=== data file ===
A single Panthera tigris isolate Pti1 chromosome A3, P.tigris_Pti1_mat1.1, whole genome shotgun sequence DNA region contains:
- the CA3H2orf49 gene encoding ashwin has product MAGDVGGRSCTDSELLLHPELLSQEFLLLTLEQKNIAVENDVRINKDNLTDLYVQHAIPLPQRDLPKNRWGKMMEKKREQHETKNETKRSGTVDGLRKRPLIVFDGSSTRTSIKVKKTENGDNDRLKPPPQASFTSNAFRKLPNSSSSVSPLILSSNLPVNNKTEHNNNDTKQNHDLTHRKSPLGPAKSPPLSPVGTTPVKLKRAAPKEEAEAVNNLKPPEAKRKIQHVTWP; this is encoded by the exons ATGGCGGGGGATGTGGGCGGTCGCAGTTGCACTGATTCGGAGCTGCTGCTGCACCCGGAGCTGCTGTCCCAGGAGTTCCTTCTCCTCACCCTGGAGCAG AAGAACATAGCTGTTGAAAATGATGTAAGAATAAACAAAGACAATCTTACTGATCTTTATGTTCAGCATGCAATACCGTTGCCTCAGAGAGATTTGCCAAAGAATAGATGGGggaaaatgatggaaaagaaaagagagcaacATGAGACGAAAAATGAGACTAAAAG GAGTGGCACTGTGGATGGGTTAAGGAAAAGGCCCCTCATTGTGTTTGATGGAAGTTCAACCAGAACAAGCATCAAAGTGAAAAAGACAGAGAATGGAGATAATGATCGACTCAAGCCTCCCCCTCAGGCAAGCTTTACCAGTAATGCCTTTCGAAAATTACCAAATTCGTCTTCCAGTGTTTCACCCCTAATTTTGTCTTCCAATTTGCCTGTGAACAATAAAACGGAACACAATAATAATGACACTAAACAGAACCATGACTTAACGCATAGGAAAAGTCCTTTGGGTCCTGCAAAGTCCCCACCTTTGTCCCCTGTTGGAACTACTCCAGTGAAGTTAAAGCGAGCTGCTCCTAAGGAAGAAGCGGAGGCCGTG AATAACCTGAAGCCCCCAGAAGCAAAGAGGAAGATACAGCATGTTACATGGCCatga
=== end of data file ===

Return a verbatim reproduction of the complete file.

A single Panthera tigris isolate Pti1 chromosome A3, P.tigris_Pti1_mat1.1, whole genome shotgun sequence DNA region contains:
- the CA3H2orf49 gene encoding ashwin has product MAGDVGGRSCTDSELLLHPELLSQEFLLLTLEQKNIAVENDVRINKDNLTDLYVQHAIPLPQRDLPKNRWGKMMEKKREQHETKNETKRSGTVDGLRKRPLIVFDGSSTRTSIKVKKTENGDNDRLKPPPQASFTSNAFRKLPNSSSSVSPLILSSNLPVNNKTEHNNNDTKQNHDLTHRKSPLGPAKSPPLSPVGTTPVKLKRAAPKEEAEAVNNLKPPEAKRKIQHVTWP; this is encoded by the exons ATGGCGGGGGATGTGGGCGGTCGCAGTTGCACTGATTCGGAGCTGCTGCTGCACCCGGAGCTGCTGTCCCAGGAGTTCCTTCTCCTCACCCTGGAGCAG AAGAACATAGCTGTTGAAAATGATGTAAGAATAAACAAAGACAATCTTACTGATCTTTATGTTCAGCATGCAATACCGTTGCCTCAGAGAGATTTGCCAAAGAATAGATGGGggaaaatgatggaaaagaaaagagagcaacATGAGACGAAAAATGAGACTAAAAG GAGTGGCACTGTGGATGGGTTAAGGAAAAGGCCCCTCATTGTGTTTGATGGAAGTTCAACCAGAACAAGCATCAAAGTGAAAAAGACAGAGAATGGAGATAATGATCGACTCAAGCCTCCCCCTCAGGCAAGCTTTACCAGTAATGCCTTTCGAAAATTACCAAATTCGTCTTCCAGTGTTTCACCCCTAATTTTGTCTTCCAATTTGCCTGTGAACAATAAAACGGAACACAATAATAATGACACTAAACAGAACCATGACTTAACGCATAGGAAAAGTCCTTTGGGTCCTGCAAAGTCCCCACCTTTGTCCCCTGTTGGAACTACTCCAGTGAAGTTAAAGCGAGCTGCTCCTAAGGAAGAAGCGGAGGCCGTG AATAACCTGAAGCCCCCAGAAGCAAAGAGGAAGATACAGCATGTTACATGGCCatga